INDIANAPOLIS — Indiana lawmakers may override the governor’s veto of a bill banning transgender girls from girls school sports.

Officials are set to vote on the measure Tuesday when they return to the Statehouse to make technical corrections to new laws.

House Bill 1041 would prohibit anyone assigned male at birth from playing on a girls K-12 school sports team. The proposal passed the Indiana legislature earlier this year with the support of most Republican lawmakers.

Advocates, including some Hoosier parents, argue the bill ensures fair competition in girls sports.

“It’s important to me to make sure that, for example, for my daughters they have an equal playing field when it comes to sports and other activities,” said Joe Haney, a Republican commissioner for LaPorte County who has three daughters.

“Despite being equal, biological males and biological females both possess different genetic strengths and weaknesses,” State Rep. Michelle Davis (R-Whiteland), the bill’s author, said in a statement. “Because of these differences, biological girls should compete with girls and biological boys should compete with boys. This commonsense legislation would protect athletic opportunities for Hoosier girls right now and into the future.”

However, Gov. Eric Holcomb vetoed the legislation while citing several concerns. He argued fairness in female sports isn’t in jeopardy.

“The presumption of the policy laid out in HEA 1041 is that there is an existing problem in K-12 sports in Indiana that requires further state government intervention,” Holcomb wrote in a letter to lawmakers regarding his veto. “It implies that the goals of consistency and fairness in competitive female sports are not currently being met. After thorough review, I find no evidence to support either claim even if I support the overall goal.”

The IHSAA supports the governor’s veto, citing the policy it has had in place for transgender athletes for several years.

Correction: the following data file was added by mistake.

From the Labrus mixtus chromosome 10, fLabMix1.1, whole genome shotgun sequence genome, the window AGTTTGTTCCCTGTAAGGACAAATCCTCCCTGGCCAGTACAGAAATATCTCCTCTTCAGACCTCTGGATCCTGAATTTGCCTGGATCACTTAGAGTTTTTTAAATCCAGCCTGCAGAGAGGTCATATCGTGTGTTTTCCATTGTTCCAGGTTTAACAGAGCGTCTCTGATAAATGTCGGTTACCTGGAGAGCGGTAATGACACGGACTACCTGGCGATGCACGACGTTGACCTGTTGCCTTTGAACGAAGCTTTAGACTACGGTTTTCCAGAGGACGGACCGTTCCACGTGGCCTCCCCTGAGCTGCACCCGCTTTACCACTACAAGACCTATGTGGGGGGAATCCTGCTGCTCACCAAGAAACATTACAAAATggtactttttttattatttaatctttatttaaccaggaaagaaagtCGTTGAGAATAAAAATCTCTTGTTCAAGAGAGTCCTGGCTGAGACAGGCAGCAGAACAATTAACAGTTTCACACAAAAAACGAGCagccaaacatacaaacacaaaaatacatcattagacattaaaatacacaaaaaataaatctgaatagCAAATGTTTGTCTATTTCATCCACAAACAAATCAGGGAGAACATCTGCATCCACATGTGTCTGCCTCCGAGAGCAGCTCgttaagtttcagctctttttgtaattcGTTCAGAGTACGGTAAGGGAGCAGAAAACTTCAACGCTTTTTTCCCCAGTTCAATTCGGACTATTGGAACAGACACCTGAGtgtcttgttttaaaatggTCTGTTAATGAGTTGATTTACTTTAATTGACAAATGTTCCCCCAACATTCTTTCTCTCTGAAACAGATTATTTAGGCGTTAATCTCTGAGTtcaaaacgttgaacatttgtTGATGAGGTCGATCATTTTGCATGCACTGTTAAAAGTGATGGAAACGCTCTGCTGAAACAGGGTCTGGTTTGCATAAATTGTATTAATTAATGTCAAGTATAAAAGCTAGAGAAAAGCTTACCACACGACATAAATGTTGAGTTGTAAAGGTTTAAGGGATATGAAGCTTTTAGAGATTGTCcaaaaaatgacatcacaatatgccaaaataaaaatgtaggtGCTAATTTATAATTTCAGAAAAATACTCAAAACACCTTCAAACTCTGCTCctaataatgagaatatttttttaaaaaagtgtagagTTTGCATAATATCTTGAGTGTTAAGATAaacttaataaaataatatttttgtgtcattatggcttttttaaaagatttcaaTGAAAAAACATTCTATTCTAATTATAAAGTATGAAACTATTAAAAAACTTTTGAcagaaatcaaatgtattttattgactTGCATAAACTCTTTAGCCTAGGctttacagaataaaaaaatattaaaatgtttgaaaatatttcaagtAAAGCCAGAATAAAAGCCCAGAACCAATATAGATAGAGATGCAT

“Our policy is rooted in the Association’s substantial interest in students’ health and safety, in competitive equity, in safeguarding a level playing field, and in ensuring that there is fair opportunity for athletic participation in a manner that enhances the education of all high school students,” IHSAA Commissioner Paul Neidig said in a statement in March. “Through Governor Holcomb’s veto, this policy continues to allow the flexibility to assess competitive advantage in each unique case.”

LGBTQ activists have said they agree with Holcomb and believe the bill unfairly targets transgender kids.

“These are kids that are just trying to live their lives,” said Jayne Walters, education director and board member for Indy Pride. “They’re just trying to be with their friends, play with their friends.”

Former Indianapolis Mayor Greg Ballard, a Republican, is also speaking out against HB 1041, urging lawmakers not to override the governor’s veto. Ballard considers the proposal an “overreach” that could be problematic for cities and towns.

“If we want to have a stronger economy, it’s not tax incentives,” Ballard said. “That’s part of it. But it’s not the major part of it. The major part of it is creating a place where people feel comfortable living and raising their families and being with each other.”

Ballard compared the transgender athletes bill to the Religious Freedom Restoration Act passed in 2015.

“These sorts of laws do not bode well for the attraction of talent,” Ballard said. “This sends a certain kind of message out there that we’re not focused on the future economy, the future education of our students.”

Indiana requires a simple majority vote of the House and Senate to override a governor’s veto. Republicans hold a supermajority in the state legislature.

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